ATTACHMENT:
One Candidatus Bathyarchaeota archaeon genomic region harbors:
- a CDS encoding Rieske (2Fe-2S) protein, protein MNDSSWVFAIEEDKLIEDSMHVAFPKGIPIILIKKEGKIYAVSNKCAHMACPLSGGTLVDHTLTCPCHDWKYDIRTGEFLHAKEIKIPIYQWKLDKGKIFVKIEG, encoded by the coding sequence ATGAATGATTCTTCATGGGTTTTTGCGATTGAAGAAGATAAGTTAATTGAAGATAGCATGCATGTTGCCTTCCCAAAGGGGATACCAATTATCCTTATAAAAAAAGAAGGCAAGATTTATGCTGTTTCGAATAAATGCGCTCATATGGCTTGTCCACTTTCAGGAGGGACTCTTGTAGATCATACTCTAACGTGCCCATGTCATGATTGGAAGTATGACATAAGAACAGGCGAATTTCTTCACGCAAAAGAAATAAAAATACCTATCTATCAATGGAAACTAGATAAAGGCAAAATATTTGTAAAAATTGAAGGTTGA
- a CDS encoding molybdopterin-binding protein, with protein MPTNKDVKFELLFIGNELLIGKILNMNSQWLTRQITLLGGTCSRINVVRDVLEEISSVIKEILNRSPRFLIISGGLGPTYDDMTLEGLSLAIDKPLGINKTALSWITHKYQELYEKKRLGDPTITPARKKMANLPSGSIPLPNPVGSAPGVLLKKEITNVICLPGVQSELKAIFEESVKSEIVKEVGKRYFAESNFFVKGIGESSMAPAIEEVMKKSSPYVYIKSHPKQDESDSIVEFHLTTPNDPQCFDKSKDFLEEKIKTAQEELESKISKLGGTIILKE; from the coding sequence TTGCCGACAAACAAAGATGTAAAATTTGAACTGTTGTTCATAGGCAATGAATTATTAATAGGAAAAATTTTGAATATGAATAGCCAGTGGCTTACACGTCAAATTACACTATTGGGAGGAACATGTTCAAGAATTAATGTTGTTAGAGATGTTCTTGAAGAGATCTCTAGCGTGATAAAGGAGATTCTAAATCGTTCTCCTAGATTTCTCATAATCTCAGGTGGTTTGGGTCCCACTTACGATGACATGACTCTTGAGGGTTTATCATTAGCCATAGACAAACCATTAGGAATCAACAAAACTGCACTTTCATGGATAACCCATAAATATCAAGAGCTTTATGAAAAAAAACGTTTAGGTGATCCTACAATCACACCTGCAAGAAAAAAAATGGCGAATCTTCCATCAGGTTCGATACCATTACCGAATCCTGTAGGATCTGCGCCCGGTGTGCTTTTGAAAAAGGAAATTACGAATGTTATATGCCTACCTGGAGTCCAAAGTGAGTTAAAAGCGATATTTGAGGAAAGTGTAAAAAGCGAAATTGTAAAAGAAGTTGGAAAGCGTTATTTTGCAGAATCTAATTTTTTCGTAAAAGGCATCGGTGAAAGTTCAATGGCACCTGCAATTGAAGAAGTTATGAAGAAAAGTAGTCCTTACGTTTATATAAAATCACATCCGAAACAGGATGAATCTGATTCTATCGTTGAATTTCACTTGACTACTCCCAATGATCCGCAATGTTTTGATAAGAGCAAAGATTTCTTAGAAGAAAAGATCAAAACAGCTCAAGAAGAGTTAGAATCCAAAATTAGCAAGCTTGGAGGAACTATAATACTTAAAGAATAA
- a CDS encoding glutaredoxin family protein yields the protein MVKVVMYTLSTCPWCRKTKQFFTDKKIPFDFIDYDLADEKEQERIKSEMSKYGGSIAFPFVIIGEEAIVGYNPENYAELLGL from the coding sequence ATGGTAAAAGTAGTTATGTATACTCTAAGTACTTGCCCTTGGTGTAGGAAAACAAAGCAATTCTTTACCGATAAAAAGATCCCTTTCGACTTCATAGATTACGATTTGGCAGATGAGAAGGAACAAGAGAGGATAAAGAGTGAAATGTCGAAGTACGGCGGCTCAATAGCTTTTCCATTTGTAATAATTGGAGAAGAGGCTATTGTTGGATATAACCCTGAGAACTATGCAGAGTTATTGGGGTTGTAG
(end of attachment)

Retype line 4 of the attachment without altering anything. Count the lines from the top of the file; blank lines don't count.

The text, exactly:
- a CDS encoding glutaredoxin family protein yields the protein MVKVVMYTLSTCPWCRKTKQFFTDKKIPFDFIDYDLADEKEQERIKSEMSKYGGSIAFPFVIIGEEAIVGYNPENYAELLGL from the coding sequence ATGGTAAAAGTAGTTATGTATACTCTAAGTACTTGCCCTTGGTGTAGGAAAACAAAGCAATTCTTTACCGATAAAAAGATCCCTTTCGACTTCATAGATTACGATTTGGCAGATGAGAAGGAACAAGAGAGGATAAAGAGTGAAATGTCGAAGTACGGCGGCTCAATAGCTTTTCCATTTGTAATAATTGGAGAAGAGGCTATTGTTGGATATAACCCTGAGAACTATGCAGAGTTATTGGGGTTGTAG